Later that afternoon, Ernie’s mom, Mattie, who ran the office, came out to the shop and told us that somebody had a flat tire out on Highway 28 and needed us to go out there and put the spare tire on for them. What a coincidence, the people had the flat right in front of the Martin twin’s house. So Ernie and I jumped into the Pontiac station wagon and drove out north on the highway toward the location about five miles northwest of town. I was driving and the station wagon was still loaded with as much of the used car lot office stuff as we could get into it. When we arrived at the Martin’s place there was no car with a flat tire. But those two California girls were there. The girls claimed that the folks with the flat had changed it themselves and had already gone on their way. I have always wondered if there ever was anyone with a flat tire at all. But it was ok with Ernie and me. We took a little time to talk to the girls before heading back to town. As I was backing out of their driveway and onto the highway, I had to wait for a slow moving black 1950 Chevrolet sedan to pass by heading toward Chelsea. I waved to the girls as I threw the shifting lever down to drive and floored it. As usual, the nearly bald tires on the Pontiac squealed on the pavement as we sped off.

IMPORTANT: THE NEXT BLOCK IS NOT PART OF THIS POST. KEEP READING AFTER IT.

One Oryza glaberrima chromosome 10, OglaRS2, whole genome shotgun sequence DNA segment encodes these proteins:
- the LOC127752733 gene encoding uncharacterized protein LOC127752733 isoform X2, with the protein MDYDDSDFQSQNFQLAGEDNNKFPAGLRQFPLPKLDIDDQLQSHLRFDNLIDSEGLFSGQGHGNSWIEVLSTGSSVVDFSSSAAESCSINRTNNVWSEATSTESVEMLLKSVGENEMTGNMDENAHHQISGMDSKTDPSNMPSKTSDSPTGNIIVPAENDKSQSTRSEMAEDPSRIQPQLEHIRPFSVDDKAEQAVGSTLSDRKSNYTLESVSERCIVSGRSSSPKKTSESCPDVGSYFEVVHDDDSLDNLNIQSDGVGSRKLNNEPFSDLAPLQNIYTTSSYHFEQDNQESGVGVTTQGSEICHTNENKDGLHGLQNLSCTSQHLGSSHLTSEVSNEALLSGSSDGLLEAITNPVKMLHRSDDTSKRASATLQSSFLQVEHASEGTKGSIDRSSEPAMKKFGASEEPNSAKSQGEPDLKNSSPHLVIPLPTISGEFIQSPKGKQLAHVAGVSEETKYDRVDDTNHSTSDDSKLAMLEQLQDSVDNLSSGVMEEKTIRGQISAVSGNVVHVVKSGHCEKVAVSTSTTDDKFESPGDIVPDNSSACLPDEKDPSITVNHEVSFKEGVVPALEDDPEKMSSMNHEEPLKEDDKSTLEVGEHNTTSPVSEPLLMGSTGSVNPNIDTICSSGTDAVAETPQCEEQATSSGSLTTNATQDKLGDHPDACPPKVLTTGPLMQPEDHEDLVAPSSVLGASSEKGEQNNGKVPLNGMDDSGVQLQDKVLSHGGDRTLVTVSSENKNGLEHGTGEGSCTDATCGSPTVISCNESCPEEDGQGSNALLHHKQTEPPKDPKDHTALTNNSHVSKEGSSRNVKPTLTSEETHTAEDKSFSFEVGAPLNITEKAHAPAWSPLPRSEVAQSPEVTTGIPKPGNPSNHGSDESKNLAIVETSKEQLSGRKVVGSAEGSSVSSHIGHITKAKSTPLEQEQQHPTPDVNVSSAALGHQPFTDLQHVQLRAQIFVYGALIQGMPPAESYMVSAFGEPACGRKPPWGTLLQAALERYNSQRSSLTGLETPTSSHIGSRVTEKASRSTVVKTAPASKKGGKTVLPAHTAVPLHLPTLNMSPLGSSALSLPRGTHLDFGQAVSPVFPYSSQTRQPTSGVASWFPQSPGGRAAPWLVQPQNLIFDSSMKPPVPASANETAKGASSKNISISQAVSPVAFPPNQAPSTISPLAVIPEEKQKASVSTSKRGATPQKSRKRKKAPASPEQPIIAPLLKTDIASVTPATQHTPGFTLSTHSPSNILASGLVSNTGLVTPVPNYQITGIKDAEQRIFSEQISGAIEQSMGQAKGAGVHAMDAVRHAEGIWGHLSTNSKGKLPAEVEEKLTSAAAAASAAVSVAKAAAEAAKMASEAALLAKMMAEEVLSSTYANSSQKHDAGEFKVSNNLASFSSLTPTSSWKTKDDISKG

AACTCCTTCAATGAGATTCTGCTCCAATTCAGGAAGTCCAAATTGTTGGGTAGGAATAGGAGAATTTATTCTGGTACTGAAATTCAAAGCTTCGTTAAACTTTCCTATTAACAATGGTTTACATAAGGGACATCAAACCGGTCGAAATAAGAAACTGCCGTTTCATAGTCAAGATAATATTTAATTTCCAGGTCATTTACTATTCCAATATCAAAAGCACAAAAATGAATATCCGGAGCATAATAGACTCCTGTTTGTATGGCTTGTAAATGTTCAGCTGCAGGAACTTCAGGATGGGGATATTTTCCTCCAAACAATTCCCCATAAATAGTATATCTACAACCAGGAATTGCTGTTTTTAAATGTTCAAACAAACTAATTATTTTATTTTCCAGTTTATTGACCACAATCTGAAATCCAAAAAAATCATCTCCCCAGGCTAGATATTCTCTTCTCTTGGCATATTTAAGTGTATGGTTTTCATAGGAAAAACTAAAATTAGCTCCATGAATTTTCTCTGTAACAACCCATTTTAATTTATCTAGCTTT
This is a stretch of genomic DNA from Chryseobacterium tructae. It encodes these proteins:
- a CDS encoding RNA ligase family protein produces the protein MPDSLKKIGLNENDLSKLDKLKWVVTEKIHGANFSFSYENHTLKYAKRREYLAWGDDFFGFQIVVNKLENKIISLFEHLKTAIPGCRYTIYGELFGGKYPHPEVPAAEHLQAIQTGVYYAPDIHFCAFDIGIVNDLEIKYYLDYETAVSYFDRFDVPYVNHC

Very soon I was behind that black Chevy and looking for a chance to pass as soon as we got through the winding portion of the highway that took us over a couple of hills. Coming out of the last curve the way ahead was clear so I floored the Pontiac and laughed as we passed the elderly man at the wheel of the old sedan. A couple of miles further as we were approaching Larry Delozier’s place, there was a loud pop and suddenly the car swerved a little to the right. Blowout! Whatever training or good sense I may have had before evaporated and I instinctively applied the brakes. A very big mistake. The vehicle suddenly began to skid with the right rear of the station wagon coming around to my right. It was at this point that I experienced one of those rare moments that I had heard talked about before but never imagined I would face. It was the “life flashing before my eyes” experience. I could see the embankment on the northeast corner of the T intersection directly in front of our path. I yelled to Ernie to get down as I gripped the bottom half of the steering wheel from beneath and pulled myself as hard against the seat as I could. Seatbelts? No. Seatbelts had not yet become standard and were rare in those days.